Tuesday, September 8, 2015

More Ways to Reduce Plastic

Believe it or not, we are in the last four months of 2015 and my resolution to reduce my plastic usage is still going strong.  Well, stronger than if it had been another diet resolution, anyway. There have been a couple of times that I forgot my reusable shopping bags (whoops) and I'm still trying to find my way around the gargantuan plastic bags from Costco. However, there are some tips and even brands that I have come to use and depend upon on a daily basis. They are listed below in the three main categories of my life: Cleaning, Food and Beauty. (For how to reduce plastic in the kitchen with kids, read here.)


Making your own cleaning products is of course a great way to reduce plastic bottle usage. The link here will get you started on a whole bunch of effective and easy to make cleaners. After we moved, I found that my homemade laundry and dishwasher detergent was not compatible with hard water but I was lucky enough to come across these two brands that have zero plastic in their packaging.

If You Care Automatic Dishwasher Tablets work even in my hard water. Placing a 4 oz glass filled with vinegar in the top rack before starting the dishwasher will help the dishes rinse clean as well. The box is also 100% post consumer recycled paperboard that is processed with no chlorine. The tablets are wrapped in a polyvinyl alcohol that is biodegradable. You can find it here.

Eco Nuts Organic Laundry Soap are just berries from the Sapindus Mukorossi (soap berry) tree in Asia that acts as a natural detergent. They are nut allergy safe and also act as a fabric softener. To clean clothes, just throw 4-5 soap berries into the included mini linen bag and then into the washer. They can be left in even during the rinse cycle. The same soap berries can be used up to ten times or until they start to disintegrate. They can be found here.


If you have followed this blog for any amount of time, you know there are quite a few recipes to make food stuffs from scratch that can be found here. In lieu of making items from scratch, you can vote with your dollars by choosing to purchase items like condiments in glass jars over their plastic counterparts. Everything from olive oil, applesauce, local honey, mustard and mayo can be bought in glass jars. If you have the option, always choose glass. (Here's why you especially don't want your food stuff being stored in plastic.)

While this lovely local popcorn is initially housed in a plastic bag, it does get transferred to a glass jar once I get it home. By buying this popcorn local, I am assured that it hasn't been sitting on a store shelf in plastic for months at a time and that it wasn't wrapped in yards of plastic on a crate going across the country. It also cuts back on the individual plastic wrapping of microwave popcorn as well.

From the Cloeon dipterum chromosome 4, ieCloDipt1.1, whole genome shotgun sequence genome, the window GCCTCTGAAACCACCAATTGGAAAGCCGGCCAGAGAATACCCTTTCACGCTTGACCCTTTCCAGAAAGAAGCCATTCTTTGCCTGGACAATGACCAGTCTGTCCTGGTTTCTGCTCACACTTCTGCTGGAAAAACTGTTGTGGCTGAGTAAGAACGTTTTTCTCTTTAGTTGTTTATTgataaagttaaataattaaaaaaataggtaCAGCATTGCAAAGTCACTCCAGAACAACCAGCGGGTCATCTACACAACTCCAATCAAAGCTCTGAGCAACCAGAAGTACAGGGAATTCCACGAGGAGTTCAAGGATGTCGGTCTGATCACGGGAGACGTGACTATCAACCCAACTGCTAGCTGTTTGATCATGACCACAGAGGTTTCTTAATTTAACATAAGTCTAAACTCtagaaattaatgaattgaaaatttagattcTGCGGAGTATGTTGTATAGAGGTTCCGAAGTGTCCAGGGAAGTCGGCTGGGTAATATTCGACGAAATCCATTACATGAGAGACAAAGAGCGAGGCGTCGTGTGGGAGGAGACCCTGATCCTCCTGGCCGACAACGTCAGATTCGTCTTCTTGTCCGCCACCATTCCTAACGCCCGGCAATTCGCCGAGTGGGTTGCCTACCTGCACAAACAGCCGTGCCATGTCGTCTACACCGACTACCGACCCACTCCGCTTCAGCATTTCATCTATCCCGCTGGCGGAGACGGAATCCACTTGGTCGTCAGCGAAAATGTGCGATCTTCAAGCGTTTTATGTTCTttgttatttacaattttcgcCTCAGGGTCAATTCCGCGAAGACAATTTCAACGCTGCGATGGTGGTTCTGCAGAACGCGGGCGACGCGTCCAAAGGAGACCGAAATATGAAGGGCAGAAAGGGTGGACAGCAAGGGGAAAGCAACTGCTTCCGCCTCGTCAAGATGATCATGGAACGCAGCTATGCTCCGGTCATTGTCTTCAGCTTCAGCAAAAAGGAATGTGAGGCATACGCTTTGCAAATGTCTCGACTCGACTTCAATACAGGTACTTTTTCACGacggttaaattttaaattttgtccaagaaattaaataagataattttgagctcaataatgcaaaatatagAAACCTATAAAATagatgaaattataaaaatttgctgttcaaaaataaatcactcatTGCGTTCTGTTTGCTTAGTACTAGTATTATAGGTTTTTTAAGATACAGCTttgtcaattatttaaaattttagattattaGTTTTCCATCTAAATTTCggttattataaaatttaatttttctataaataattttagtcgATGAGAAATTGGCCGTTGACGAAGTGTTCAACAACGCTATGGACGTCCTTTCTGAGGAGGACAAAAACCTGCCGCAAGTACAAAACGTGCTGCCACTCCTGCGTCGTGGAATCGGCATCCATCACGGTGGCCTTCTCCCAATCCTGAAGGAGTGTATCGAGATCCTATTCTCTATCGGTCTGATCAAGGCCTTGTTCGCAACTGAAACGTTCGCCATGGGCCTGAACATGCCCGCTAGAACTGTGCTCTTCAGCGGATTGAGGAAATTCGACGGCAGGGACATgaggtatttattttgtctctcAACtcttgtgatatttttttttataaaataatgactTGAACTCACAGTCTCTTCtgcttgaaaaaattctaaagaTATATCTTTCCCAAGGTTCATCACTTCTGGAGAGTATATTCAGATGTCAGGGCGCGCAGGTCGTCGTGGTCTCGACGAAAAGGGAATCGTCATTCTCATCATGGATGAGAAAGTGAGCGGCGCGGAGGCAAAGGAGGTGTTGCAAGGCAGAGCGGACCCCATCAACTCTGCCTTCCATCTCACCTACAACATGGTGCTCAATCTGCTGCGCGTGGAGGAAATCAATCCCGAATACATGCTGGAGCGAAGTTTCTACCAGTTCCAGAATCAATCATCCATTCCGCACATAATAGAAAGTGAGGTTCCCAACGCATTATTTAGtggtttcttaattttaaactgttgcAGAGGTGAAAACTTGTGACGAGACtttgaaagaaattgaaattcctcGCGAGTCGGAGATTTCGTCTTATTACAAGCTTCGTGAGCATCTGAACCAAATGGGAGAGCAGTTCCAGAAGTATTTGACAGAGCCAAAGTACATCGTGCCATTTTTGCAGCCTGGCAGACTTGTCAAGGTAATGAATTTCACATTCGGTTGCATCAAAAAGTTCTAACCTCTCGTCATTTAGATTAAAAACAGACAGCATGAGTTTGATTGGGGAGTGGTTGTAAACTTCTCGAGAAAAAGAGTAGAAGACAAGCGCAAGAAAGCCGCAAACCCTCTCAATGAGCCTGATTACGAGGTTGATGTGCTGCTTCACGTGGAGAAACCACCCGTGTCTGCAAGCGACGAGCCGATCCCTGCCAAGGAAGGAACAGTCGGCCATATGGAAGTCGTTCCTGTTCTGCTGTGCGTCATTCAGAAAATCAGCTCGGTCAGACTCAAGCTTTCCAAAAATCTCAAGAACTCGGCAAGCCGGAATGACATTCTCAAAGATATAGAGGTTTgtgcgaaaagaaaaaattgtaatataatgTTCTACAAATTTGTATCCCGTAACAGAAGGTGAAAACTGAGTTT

I realize that I blog about Yogi Tea. All. The. Time. But, oh, it is sooo good. Not to mention that the entire package and its contents are either recyclable or compostable. Like I mentioned in another post, the insides of the box also make unique and pretty names tags for gifts.

Personal Care

Just like the cleaners and food recipes above, these DIY beauty recipes will have you kicking the plastic bottle habit and looking fabulous!

Ladies, when that time of the month comes, not only do we have to deal with lovely mood swings, cramps and hormonal breakouts but we also leave the garbage dumps filled with plastic wrappers, inserts and other accouterments of that fun week. A few years ago, I switched to a Diva Cup and haven't looked back. The Diva Cup is a silicone cup that is inserted just like a tampon but only has to be changed twice a day no matter what your flow is at the time. There was a learning curve the first month but now I can never go back to tampons... and those organic tampons were expensive anyway. The Diva Cup costs $30 but it has more than paid for itself in the three years that I have had it. You can find it here.

Natracare is a natural line of women sanitary products that are organic, chlorine, fragrance and plastic-free (even the packaging). Even the paper strip on the back of the pads can be recycled or composted. You can find them here.

Even brushing teeth can produce plastic waste in the form of flossing. Countless plastic floss containers get thrown out everyday all across America. Most of them are not even recyclable. Eco-Dent packaging is recyclable and biodegradable. The floss itself is infused with essential oils to help keep the gums clean and healthy. You can find it here.

I grew up using bars of soap for hand washing and in the shower. It wasn't until about twenty years ago that liquid soap took off with all their alluring smells and plastic bottle waste. Today's bar soap can smell just as alluring as the bottled stuff without all of the plastic. My favorite is from Farmer's Market. The bar has a rich lather and rinses clean and leaves behind a yummy subtle natural fragrance. You can find them here.

Even if you don't have the time to make everything from scratch, there are many great products out there that will help lessen your eco-footprint. The power of choice is in your hands when it comes to buying products not packaged in plastic. Once you start becoming more aware of your choices, you'll find it is actually easier than you thought to reduce your plastic use.